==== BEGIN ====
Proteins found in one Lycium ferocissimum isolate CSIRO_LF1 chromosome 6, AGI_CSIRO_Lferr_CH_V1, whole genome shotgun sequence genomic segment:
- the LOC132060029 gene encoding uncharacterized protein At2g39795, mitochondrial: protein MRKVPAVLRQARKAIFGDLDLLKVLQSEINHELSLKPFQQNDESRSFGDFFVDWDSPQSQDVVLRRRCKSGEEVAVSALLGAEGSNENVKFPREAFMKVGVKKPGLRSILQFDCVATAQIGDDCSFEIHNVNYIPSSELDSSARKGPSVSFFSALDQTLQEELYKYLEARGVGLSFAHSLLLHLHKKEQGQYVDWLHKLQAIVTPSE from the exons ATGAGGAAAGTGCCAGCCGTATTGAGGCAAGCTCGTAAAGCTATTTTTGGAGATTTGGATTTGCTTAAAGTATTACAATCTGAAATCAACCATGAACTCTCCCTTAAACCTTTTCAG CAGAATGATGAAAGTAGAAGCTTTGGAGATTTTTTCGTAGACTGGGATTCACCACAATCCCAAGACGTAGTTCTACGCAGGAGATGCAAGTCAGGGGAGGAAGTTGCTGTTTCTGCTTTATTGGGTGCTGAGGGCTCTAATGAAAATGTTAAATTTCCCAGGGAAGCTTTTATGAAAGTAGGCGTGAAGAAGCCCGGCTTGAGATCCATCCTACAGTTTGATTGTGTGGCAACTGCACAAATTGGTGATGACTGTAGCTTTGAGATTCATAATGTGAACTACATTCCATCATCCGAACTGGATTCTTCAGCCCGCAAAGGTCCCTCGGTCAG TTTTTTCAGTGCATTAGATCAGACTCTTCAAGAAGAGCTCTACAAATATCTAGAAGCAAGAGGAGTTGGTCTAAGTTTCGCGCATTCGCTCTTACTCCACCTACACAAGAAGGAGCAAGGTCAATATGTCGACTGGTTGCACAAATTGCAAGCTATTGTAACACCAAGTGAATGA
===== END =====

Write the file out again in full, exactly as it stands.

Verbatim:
Proteins found in one Lycium ferocissimum isolate CSIRO_LF1 chromosome 6, AGI_CSIRO_Lferr_CH_V1, whole genome shotgun sequence genomic segment:
- the LOC132060029 gene encoding uncharacterized protein At2g39795, mitochondrial: protein MRKVPAVLRQARKAIFGDLDLLKVLQSEINHELSLKPFQQNDESRSFGDFFVDWDSPQSQDVVLRRRCKSGEEVAVSALLGAEGSNENVKFPREAFMKVGVKKPGLRSILQFDCVATAQIGDDCSFEIHNVNYIPSSELDSSARKGPSVSFFSALDQTLQEELYKYLEARGVGLSFAHSLLLHLHKKEQGQYVDWLHKLQAIVTPSE from the exons ATGAGGAAAGTGCCAGCCGTATTGAGGCAAGCTCGTAAAGCTATTTTTGGAGATTTGGATTTGCTTAAAGTATTACAATCTGAAATCAACCATGAACTCTCCCTTAAACCTTTTCAG CAGAATGATGAAAGTAGAAGCTTTGGAGATTTTTTCGTAGACTGGGATTCACCACAATCCCAAGACGTAGTTCTACGCAGGAGATGCAAGTCAGGGGAGGAAGTTGCTGTTTCTGCTTTATTGGGTGCTGAGGGCTCTAATGAAAATGTTAAATTTCCCAGGGAAGCTTTTATGAAAGTAGGCGTGAAGAAGCCCGGCTTGAGATCCATCCTACAGTTTGATTGTGTGGCAACTGCACAAATTGGTGATGACTGTAGCTTTGAGATTCATAATGTGAACTACATTCCATCATCCGAACTGGATTCTTCAGCCCGCAAAGGTCCCTCGGTCAG TTTTTTCAGTGCATTAGATCAGACTCTTCAAGAAGAGCTCTACAAATATCTAGAAGCAAGAGGAGTTGGTCTAAGTTTCGCGCATTCGCTCTTACTCCACCTACACAAGAAGGAGCAAGGTCAATATGTCGACTGGTTGCACAAATTGCAAGCTATTGTAACACCAAGTGAATGA